Antic disposition Introduction
I'm Hamlet. I'm a smart aleck with a penchant for delivering long speeches about the meaning of life. I'm pretty depressed since my dad died and my mom married my uncle. And you know what I think?
And therefore as a stranger give it welcome.
There are more things in heaven and earth, Horatio,
Than are dreamt of in your philosophy. But come;
Here, as before, never, so help you mercy,
How strange or odd soe'er I bear myself,
As I perchance hereafter shall think meet
To put an antic disposition on,
That you, at such times seeing me, never shall,
With arms encumber'd thus, or this headshake,
Or by pronouncing of some doubtful phrase,
As 'Well, well, we know,' or 'We could, an if we would,'
Or 'If we list to speak,' or 'There be, an if they might,'
Or such ambiguous giving out, to note
That you know aught of me: this not to do,
So grace and mercy at your most need help you, Swear. (1.5.165-180)
Who Said It and Where
Welcome to Elsinore, Denmark, land of a recently deceased King who likes to chill out in ghost form at night on the castle battlements. He has reason to be upset, though, since the new King Claudius, husband of Queen Gertrude, happens to be his own brother. (Must make family holidays complicated.) To be fair, Claudius has problems, too: Norway's Prince Fortinbras has war on the brain, and his new stepson, Hamlet, is being a bit of a PITA about things, mostly because his mother (Gertrude) waited a grand total of about two seconds to get married after his father died.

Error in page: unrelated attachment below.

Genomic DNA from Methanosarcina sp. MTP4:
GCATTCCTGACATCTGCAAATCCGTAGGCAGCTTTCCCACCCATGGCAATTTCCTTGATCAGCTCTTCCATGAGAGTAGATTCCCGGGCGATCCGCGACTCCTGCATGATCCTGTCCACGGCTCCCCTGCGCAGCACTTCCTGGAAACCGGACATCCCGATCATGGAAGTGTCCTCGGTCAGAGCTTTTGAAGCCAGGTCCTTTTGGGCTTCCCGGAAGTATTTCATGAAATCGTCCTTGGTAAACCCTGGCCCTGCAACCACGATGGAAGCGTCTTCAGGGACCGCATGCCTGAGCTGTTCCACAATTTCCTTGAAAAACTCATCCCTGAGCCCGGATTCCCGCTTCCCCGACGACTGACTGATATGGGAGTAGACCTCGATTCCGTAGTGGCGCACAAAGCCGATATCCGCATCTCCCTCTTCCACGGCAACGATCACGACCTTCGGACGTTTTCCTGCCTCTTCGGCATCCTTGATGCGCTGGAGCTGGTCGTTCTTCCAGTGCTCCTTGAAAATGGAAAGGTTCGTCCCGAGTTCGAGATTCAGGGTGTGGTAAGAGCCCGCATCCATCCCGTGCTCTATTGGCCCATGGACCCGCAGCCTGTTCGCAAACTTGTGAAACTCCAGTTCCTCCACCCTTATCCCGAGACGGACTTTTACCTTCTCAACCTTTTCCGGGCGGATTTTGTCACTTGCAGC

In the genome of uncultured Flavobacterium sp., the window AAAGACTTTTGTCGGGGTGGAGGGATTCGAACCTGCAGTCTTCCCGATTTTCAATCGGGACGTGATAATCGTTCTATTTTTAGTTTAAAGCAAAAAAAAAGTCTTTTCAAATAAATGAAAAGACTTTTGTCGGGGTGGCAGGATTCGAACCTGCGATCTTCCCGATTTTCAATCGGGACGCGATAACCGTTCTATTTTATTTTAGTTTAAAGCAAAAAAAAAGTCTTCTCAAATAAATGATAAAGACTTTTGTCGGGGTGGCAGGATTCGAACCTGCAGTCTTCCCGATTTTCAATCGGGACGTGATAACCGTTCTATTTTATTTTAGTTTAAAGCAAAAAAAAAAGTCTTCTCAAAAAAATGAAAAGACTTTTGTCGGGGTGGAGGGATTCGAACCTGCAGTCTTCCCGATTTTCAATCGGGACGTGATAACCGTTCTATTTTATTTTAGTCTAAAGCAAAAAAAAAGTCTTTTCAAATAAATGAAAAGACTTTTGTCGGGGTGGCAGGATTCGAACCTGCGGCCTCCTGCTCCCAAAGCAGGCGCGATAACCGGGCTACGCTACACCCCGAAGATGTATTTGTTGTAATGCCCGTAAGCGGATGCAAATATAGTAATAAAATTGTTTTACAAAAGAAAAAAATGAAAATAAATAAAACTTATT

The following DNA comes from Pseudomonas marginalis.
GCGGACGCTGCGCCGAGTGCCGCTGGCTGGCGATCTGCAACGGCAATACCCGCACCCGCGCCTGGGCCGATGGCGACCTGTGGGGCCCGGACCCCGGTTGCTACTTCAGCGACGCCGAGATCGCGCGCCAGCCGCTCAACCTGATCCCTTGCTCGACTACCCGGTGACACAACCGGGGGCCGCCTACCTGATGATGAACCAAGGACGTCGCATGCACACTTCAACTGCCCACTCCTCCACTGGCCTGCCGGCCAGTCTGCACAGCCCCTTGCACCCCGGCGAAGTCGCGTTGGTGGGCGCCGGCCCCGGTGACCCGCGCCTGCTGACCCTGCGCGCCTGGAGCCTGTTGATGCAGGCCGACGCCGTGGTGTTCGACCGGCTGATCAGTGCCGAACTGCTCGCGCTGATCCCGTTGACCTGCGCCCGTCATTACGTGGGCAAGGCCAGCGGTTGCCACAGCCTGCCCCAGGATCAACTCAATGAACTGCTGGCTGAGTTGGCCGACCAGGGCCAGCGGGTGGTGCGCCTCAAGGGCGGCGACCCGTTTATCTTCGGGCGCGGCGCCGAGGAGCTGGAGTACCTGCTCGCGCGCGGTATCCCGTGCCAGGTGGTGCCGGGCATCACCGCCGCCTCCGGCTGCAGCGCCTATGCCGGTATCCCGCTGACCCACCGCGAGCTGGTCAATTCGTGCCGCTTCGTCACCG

Hamlet's bud Horatio tells Hamlet about the ghost and arranges a meeting. The ghost (who says he is indeed the ghost of Hamlet's father) gives young Hammie the skinny on what really went down in Denmark: Claudius killed him, and then married is wife. Needless to say, he's more than PO'd. He wants revenge, and sooner rather than later, since he's doomed to burn in eternal flames until he gets it. And you know who's gonna get it for him? Hamlet, of course.
Let's all take a moment to underline this or highlight it or whatever you do. Hamlet promises to avenge his father. He does, no fingers crossed behind his back or anything. Got it? Good. That's the moment the rest of the play hinges on, and it sets up the "antic disposition" business, which is the reason you're here in the first place.
Hamlet comes back from this revealing rendezvous and swears his friends to secrecy. He also warns them that he might start behaving strangely, but it's cool: he's just acting on instructions given to him by the ghost of his dead father. Specifically, he says he's going to put on an "antic disposition," which means he's going to pretend to be crazy, like an "antic" (which is the role of a theater clown or a grotesque).